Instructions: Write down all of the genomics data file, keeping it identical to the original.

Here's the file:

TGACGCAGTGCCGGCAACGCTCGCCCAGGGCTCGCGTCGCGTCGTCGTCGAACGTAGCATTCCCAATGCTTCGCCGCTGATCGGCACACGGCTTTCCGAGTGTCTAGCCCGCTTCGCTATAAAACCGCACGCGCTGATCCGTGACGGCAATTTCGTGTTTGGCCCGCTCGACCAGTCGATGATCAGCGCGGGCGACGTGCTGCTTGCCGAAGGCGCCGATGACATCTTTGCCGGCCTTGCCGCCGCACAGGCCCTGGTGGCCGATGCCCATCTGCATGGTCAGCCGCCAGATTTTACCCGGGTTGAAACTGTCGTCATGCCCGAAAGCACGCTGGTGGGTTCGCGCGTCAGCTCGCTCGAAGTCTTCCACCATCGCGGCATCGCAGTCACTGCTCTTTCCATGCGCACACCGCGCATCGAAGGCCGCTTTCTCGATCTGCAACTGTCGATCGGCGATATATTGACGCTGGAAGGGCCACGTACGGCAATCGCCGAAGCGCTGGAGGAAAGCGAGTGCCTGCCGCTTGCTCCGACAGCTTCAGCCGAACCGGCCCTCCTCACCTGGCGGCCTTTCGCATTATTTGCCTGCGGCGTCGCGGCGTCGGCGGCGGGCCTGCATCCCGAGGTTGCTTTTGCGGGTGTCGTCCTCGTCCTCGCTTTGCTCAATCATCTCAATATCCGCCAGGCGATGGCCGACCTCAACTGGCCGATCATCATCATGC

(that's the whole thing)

TGACGCAGTGCCGGCAACGCTCGCCCAGGGCTCGCGTCGCGTCGTCGTCGAACGTAGCATTCCCAATGCTTCGCCGCTGATCGGCACACGGCTTTCCGAGTGTCTAGCCCGCTTCGCTATAAAACCGCACGCGCTGATCCGTGACGGCAATTTCGTGTTTGGCCCGCTCGACCAGTCGATGATCAGCGCGGGCGACGTGCTGCTTGCCGAAGGCGCCGATGACATCTTTGCCGGCCTTGCCGCCGCACAGGCCCTGGTGGCCGATGCCCATCTGCATGGTCAGCCGCCAGATTTTACCCGGGTTGAAACTGTCGTCATGCCCGAAAGCACGCTGGTGGGTTCGCGCGTCAGCTCGCTCGAAGTCTTCCACCATCGCGGCATCGCAGTCACTGCTCTTTCCATGCGCACACCGCGCATCGAAGGCCGCTTTCTCGATCTGCAACTGTCGATCGGCGATATATTGACGCTGGAAGGGCCACGTACGGCAATCGCCGAAGCGCTGGAGGAAAGCGAGTGCCTGCCGCTTGCTCCGACAGCTTCAGCCGAACCGGCCCTCCTCACCTGGCGGCCTTTCGCATTATTTGCCTGCGGCGTCGCGGCGTCGGCGGCGGGCCTGCATCCCGAGGTTGCTTTTGCGGGTGTCGTCCTCGTCCTCGCTTTGCTCAATCATCTCAATATCCGCCAGGCGATGGCCGACCTCAACTGGCCGATCATCATCATGC